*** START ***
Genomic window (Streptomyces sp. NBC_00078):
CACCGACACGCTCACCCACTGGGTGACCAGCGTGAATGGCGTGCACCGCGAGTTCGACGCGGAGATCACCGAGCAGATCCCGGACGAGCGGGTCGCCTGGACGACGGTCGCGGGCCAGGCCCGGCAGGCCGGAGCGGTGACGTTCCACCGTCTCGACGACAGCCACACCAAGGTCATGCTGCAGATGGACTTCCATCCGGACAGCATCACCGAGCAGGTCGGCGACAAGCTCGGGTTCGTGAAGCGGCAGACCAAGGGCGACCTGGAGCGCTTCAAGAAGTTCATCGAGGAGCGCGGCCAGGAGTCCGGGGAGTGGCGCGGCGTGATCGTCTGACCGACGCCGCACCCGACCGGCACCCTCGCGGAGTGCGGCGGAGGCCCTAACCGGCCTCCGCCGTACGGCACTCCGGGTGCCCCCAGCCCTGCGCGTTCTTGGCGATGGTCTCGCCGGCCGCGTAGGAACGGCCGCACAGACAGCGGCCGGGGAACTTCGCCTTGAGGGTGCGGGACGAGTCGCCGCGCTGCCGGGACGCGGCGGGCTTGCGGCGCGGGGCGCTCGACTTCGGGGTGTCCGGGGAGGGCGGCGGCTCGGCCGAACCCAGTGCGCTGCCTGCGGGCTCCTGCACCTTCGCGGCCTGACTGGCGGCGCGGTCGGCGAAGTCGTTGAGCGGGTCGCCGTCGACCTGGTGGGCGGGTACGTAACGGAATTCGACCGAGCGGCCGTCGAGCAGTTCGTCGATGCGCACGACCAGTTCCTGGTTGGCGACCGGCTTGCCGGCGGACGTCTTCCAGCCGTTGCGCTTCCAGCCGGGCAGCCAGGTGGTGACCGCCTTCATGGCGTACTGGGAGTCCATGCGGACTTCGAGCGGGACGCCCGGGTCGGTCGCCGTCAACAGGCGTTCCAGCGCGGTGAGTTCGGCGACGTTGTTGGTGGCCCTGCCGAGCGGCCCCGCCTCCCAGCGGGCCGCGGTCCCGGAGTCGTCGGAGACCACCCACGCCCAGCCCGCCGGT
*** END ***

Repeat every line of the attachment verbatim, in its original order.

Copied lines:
Genomic window (Streptomyces sp. NBC_00078):
CACCGACACGCTCACCCACTGGGTGACCAGCGTGAATGGCGTGCACCGCGAGTTCGACGCGGAGATCACCGAGCAGATCCCGGACGAGCGGGTCGCCTGGACGACGGTCGCGGGCCAGGCCCGGCAGGCCGGAGCGGTGACGTTCCACCGTCTCGACGACAGCCACACCAAGGTCATGCTGCAGATGGACTTCCATCCGGACAGCATCACCGAGCAGGTCGGCGACAAGCTCGGGTTCGTGAAGCGGCAGACCAAGGGCGACCTGGAGCGCTTCAAGAAGTTCATCGAGGAGCGCGGCCAGGAGTCCGGGGAGTGGCGCGGCGTGATCGTCTGACCGACGCCGCACCCGACCGGCACCCTCGCGGAGTGCGGCGGAGGCCCTAACCGGCCTCCGCCGTACGGCACTCCGGGTGCCCCCAGCCCTGCGCGTTCTTGGCGATGGTCTCGCCGGCCGCGTAGGAACGGCCGCACAGACAGCGGCCGGGGAACTTCGCCTTGAGGGTGCGGGACGAGTCGCCGCGCTGCCGGGACGCGGCGGGCTTGCGGCGCGGGGCGCTCGACTTCGGGGTGTCCGGGGAGGGCGGCGGCTCGGCCGAACCCAGTGCGCTGCCTGCGGGCTCCTGCACCTTCGCGGCCTGACTGGCGGCGCGGTCGGCGAAGTCGTTGAGCGGGTCGCCGTCGACCTGGTGGGCGGGTACGTAACGGAATTCGACCGAGCGGCCGTCGAGCAGTTCGTCGATGCGCACGACCAGTTCCTGGTTGGCGACCGGCTTGCCGGCGGACGTCTTCCAGCCGTTGCGCTTCCAGCCGGGCAGCCAGGTGGTGACCGCCTTCATGGCGTACTGGGAGTCCATGCGGACTTCGAGCGGGACGCCCGGGTCGGTCGCCGTCAACAGGCGTTCCAGCGCGGTGAGTTCGGCGACGTTGTTGGTGGCCCTGCCGAGCGGCCCCGCCTCCCAGCGGGCCGCGGTCCCGGAGTCGTCGGAGACCACCCACGCCCAGCCCGCCGGT